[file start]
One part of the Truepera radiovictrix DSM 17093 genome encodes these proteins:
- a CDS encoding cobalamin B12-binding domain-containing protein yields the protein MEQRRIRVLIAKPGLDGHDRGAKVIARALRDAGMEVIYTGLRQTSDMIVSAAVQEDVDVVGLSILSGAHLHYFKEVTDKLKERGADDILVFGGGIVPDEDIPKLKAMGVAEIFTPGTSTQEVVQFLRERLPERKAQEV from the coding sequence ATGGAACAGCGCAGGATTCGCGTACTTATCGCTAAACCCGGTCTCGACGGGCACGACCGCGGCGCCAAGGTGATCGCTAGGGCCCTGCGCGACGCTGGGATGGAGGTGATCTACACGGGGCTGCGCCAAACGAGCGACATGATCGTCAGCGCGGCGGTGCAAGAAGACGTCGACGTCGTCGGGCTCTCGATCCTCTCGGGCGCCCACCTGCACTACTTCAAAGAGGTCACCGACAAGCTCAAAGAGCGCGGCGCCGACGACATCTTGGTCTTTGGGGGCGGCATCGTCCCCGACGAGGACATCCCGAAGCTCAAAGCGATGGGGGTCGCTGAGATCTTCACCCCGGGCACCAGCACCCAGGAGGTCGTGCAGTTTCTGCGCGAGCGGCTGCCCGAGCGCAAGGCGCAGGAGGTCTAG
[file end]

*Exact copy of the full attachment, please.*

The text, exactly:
One part of the Truepera radiovictrix DSM 17093 genome encodes these proteins:
- a CDS encoding cobalamin B12-binding domain-containing protein yields the protein MEQRRIRVLIAKPGLDGHDRGAKVIARALRDAGMEVIYTGLRQTSDMIVSAAVQEDVDVVGLSILSGAHLHYFKEVTDKLKERGADDILVFGGGIVPDEDIPKLKAMGVAEIFTPGTSTQEVVQFLRERLPERKAQEV from the coding sequence ATGGAACAGCGCAGGATTCGCGTACTTATCGCTAAACCCGGTCTCGACGGGCACGACCGCGGCGCCAAGGTGATCGCTAGGGCCCTGCGCGACGCTGGGATGGAGGTGATCTACACGGGGCTGCGCCAAACGAGCGACATGATCGTCAGCGCGGCGGTGCAAGAAGACGTCGACGTCGTCGGGCTCTCGATCCTCTCGGGCGCCCACCTGCACTACTTCAAAGAGGTCACCGACAAGCTCAAAGAGCGCGGCGCCGACGACATCTTGGTCTTTGGGGGCGGCATCGTCCCCGACGAGGACATCCCGAAGCTCAAAGCGATGGGGGTCGCTGAGATCTTCACCCCGGGCACCAGCACCCAGGAGGTCGTGCAGTTTCTGCGCGAGCGGCTGCCCGAGCGCAAGGCGCAGGAGGTCTAG